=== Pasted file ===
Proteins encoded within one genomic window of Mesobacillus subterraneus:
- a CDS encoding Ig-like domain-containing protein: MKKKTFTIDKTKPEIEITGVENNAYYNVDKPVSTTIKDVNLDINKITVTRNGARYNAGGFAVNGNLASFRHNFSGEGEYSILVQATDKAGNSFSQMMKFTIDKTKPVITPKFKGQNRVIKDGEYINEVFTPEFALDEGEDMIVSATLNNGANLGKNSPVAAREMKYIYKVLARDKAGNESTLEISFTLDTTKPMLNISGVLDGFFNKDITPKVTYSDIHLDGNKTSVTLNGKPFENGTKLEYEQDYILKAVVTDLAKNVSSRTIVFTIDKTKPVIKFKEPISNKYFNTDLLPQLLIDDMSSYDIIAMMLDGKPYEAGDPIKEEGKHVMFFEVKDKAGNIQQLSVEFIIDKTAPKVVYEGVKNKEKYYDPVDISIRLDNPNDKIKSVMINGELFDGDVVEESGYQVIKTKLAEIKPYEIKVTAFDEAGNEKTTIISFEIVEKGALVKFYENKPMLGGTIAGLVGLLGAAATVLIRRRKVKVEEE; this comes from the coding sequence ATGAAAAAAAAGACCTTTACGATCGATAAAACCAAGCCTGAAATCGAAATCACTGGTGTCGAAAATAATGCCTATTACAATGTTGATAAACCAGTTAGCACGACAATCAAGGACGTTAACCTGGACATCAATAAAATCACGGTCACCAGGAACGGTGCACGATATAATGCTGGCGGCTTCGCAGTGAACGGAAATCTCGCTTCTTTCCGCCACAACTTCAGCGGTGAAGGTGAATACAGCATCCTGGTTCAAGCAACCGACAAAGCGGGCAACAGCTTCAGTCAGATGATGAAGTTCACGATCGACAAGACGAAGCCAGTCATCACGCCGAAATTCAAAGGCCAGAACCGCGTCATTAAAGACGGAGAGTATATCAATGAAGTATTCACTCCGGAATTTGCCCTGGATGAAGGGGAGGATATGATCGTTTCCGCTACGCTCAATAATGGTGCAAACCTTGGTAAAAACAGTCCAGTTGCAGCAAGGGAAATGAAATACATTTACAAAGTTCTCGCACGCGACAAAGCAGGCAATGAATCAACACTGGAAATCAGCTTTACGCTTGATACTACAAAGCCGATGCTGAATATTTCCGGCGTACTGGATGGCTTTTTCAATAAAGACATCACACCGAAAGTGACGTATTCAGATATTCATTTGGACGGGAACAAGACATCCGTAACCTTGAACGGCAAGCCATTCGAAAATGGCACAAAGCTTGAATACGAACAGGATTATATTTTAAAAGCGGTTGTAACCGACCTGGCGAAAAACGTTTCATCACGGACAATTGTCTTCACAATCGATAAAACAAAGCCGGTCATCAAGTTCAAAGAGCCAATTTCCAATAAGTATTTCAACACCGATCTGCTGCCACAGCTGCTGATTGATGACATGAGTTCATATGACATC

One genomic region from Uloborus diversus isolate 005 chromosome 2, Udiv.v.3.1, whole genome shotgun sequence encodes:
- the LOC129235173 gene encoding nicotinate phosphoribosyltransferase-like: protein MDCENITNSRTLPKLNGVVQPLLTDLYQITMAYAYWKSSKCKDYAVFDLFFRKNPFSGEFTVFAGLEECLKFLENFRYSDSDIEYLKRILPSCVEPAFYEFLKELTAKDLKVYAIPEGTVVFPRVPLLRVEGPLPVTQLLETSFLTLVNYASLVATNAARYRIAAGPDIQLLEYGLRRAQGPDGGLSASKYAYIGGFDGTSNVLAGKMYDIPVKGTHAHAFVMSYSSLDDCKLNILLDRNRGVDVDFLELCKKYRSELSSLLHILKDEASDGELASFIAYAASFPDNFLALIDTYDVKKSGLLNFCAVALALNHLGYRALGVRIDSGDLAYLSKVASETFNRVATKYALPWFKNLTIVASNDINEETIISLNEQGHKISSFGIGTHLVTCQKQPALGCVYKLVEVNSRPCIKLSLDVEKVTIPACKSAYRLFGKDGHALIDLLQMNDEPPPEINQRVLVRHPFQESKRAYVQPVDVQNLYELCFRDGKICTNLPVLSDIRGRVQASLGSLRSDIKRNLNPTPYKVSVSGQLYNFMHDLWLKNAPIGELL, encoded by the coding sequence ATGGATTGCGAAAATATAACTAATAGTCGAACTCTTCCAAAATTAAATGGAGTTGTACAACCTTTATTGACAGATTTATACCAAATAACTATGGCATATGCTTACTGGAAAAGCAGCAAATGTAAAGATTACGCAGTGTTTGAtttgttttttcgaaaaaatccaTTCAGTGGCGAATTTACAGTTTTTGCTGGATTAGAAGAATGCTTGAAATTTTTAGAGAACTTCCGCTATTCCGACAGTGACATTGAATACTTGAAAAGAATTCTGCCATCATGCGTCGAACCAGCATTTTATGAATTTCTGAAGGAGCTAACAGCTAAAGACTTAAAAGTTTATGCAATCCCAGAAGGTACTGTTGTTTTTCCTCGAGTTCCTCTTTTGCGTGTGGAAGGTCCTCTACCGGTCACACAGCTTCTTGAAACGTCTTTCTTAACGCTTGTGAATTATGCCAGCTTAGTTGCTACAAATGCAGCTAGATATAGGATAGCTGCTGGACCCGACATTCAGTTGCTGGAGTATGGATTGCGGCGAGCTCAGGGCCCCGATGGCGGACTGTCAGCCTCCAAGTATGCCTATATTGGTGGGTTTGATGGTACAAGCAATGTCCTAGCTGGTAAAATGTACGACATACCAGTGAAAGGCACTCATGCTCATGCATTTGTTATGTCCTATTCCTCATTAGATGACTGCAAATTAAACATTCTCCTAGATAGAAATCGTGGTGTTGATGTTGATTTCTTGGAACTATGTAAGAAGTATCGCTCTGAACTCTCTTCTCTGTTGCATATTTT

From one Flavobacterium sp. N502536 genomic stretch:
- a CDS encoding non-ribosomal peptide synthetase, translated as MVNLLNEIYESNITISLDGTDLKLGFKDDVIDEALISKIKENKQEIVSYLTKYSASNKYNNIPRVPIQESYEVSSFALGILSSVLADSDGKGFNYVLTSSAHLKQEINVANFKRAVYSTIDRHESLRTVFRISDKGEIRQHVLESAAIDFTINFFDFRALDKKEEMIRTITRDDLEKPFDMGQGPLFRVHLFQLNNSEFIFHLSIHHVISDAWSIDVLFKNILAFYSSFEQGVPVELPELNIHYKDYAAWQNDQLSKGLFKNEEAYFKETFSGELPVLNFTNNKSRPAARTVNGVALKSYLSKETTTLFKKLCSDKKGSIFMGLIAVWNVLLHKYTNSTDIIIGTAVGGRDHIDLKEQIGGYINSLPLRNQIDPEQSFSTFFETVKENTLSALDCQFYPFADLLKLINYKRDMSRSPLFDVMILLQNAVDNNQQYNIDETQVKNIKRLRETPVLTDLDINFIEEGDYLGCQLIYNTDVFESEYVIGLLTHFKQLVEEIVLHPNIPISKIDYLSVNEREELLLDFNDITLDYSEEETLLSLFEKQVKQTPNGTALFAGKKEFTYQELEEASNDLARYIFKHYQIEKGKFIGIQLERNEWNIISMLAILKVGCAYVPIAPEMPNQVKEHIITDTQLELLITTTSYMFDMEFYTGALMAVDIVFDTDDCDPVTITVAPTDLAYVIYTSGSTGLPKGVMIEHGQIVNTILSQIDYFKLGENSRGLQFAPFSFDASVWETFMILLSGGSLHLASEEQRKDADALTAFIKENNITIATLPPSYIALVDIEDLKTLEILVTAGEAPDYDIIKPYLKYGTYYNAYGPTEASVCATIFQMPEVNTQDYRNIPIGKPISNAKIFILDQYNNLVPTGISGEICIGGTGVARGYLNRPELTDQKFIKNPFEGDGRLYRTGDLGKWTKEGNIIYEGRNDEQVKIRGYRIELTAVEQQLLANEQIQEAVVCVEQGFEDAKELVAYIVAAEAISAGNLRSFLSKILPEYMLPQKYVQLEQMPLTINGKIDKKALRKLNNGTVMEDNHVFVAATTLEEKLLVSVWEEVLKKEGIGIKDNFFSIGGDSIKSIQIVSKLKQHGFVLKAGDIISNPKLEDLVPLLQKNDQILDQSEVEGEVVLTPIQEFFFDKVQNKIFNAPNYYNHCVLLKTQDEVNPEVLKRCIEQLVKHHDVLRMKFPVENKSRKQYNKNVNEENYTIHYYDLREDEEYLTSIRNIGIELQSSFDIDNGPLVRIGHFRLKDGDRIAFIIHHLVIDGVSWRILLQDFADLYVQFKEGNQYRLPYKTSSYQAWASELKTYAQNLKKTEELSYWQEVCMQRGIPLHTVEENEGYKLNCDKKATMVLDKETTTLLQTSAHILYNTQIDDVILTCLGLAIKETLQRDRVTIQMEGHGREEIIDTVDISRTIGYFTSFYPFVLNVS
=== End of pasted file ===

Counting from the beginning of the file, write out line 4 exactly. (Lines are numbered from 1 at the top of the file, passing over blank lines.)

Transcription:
- the LOC129235173 gene encoding nicotinate phosphoribosyltransferase-like: protein MDCENITNSRTLPKLNGVVQPLLTDLYQITMAYAYWKSSKCKDYAVFDLFFRKNPFSGEFTVFAGLEECLKFLENFRYSDSDIEYLKRILPSCVEPAFYEFLKELTAKDLKVYAIPEGTVVFPRVPLLRVEGPLPVTQLLETSFLTLVNYASLVATNAARYRIAAGPDIQLLEYGLRRAQGPDGGLSASKYAYIGGFDGTSNVLAGKMYDIPVKGTHAHAFVMSYSSLDDCKLNILLDRNRGVDVDFLELCKKYRSELSSLLHILKDEASDGELASFIAYAASFPDNFLALIDTYDVKKSGLLNFCAVALALNHLGYRALGVRIDSGDLAYLSKVASETFNRVATKYALPWFKNLTIVASNDINEETIISLNEQGHKISSFGIGTHLVTCQKQPALGCVYKLVEVNSRPCIKLSLDVEKVTIPACKSAYRLFGKDGHALIDLLQMNDEPPPEINQRVLVRHPFQESKRAYVQPVDVQNLYELCFRDGKICTNLPVLSDIRGRVQASLGSLRSDIKRNLNPTPYKVSVSGQLYNFMHDLWLKNAPIGELL, encoded by the coding sequence ATGGATTGCGAAAATATAACTAATAGTCGAACTCTTCCAAAATTAAATGGAGTTGTACAACCTTTATTGACAGATTTATACCAAATAACTATGGCATATGCTTACTGGAAAAGCAGCAAATGTAAAGATTACGCAGTGTTTGAtttgttttttcgaaaaaatccaTTCAGTGGCGAATTTACAGTTTTTGCTGGATTAGAAGAATGCTTGAAATTTTTAGAGAACTTCCGCTATTCCGACAGTGACATTGAATACTTGAAAAGAATTCTGCCATCATGCGTCGAACCAGCATTTTATGAATTTCTGAAGGAGCTAACAGCTAAAGACTTAAAAGTTTATGCAATCCCAGAAGGTACTGTTGTTTTTCCTCGAGTTCCTCTTTTGCGTGTGGAAGGTCCTCTACCGGTCACACAGCTTCTTGAAACGTCTTTCTTAACGCTTGTGAATTATGCCAGCTTAGTTGCTACAAATGCAGCTAGATATAGGATAGCTGCTGGACCCGACATTCAGTTGCTGGAGTATGGATTGCGGCGAGCTCAGGGCCCCGATGGCGGACTGTCAGCCTCCAAGTATGCCTATATTGGTGGGTTTGATGGTACAAGCAATGTCCTAGCTGGTAAAATGTACGACATACCAGTGAAAGGCACTCATGCTCATGCATTTGTTATGTCCTATTCCTCATTAGATGACTGCAAATTAAACATTCTCCTAGATAGAAATCGTGGTGTTGATGTTGATTTCTTGGAACTATGTAAGAAGTATCGCTCTGAACTCTCTTCTCTGTTGCATATTTT